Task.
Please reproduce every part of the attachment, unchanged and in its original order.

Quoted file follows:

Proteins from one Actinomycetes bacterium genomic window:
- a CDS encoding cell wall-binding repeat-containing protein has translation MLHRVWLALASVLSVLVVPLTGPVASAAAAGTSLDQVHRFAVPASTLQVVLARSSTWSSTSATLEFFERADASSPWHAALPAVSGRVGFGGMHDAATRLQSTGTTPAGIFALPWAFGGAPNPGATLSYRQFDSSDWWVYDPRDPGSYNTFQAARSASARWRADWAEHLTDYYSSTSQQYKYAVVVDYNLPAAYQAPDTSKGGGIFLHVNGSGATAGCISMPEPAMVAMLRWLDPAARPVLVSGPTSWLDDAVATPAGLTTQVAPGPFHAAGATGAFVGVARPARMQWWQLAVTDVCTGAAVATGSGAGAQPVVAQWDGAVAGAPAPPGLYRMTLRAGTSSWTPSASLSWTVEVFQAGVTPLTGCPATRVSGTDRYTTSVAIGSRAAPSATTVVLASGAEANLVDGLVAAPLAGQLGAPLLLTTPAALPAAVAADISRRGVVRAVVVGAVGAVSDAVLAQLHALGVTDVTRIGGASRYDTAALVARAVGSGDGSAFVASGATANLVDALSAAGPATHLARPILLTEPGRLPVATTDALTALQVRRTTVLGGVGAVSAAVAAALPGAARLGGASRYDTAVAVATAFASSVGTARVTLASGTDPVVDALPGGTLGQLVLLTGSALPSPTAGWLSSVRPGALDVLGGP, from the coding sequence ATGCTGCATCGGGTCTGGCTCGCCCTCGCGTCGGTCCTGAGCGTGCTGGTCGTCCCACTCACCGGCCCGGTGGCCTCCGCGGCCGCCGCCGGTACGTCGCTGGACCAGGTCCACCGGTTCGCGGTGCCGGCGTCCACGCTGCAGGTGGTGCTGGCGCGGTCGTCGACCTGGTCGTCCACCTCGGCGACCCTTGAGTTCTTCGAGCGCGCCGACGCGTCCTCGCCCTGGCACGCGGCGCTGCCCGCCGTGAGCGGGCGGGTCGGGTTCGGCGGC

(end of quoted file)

Proteins from one Actinomycetes bacterium genomic window:
- a CDS encoding cell wall-binding repeat-containing protein has translation MLHRVWLALASVLSVLVVPLTGPVASAAAAGTSLDQVHRFAVPASTLQVVLARSSTWSSTSATLEFFERADASSPWHAALPAVSGRVGFGGMHDAATRLQSTGTTPAGIFALPWAFGGAPNPGATLSYRQFDSSDWWVYDPRDPGSYNTFQAARSASARWRADWAEHLTDYYSSTSQQYKYAVVVDYNLPAAYQAPDTSKGGGIFLHVNGSGATAGCISMPEPAMVAMLRWLDPAARPVLVSGPTSWLDDAVATPAGLTTQVAPGPFHAAGATGAFVGVARPARMQWWQLAVTDVCTGAAVATGSGAGAQPVVAQWDGAVAGAPAPPGLYRMTLRAGTSSWTPSASLSWTVEVFQAGVTPLTGCPATRVSGTDRYTTSVAIGSRAAPSATTVVLASGAEANLVDGLVAAPLAGQLGAPLLLTTPAALPAAVAADISRRGVVRAVVVGAVGAVSDAVLAQLHALGVTDVTRIGGASRYDTAALVARAVGSGDGSAFVASGATANLVDALSAAGPATHLARPILLTEPGRLPVATTDALTALQVRRTTVLGGVGAVSAAVAAALPGAARLGGASRYDTAVAVATAFASSVGTARVTLASGTDPVVDALPGGTLGQLVLLTGSALPSPTAGWLSSVRPGALDVLGGP, from the coding sequence ATGCTGCATCGGGTCTGGCTCGCCCTCGCGTCGGTCCTGAGCGTGCTGGTCGTCCCACTCACCGGCCCGGTGGCCTCCGCGGCCGCCGCCGGTACGTCGCTGGACCAGGTCCACCGGTTCGCGGTGCCGGCGTCCACGCTGCAGGTGGTGCTGGCGCGGTCGTCGACCTGGTCGTCCACCTCGGCGACCCTTGAGTTCTTCGAGCGCGCCGACGCGTCCTCGCCCTGGCACGCGGCGCTGCCCGCCGTGAGCGGGCGGGTCGGGTTCGGCGGC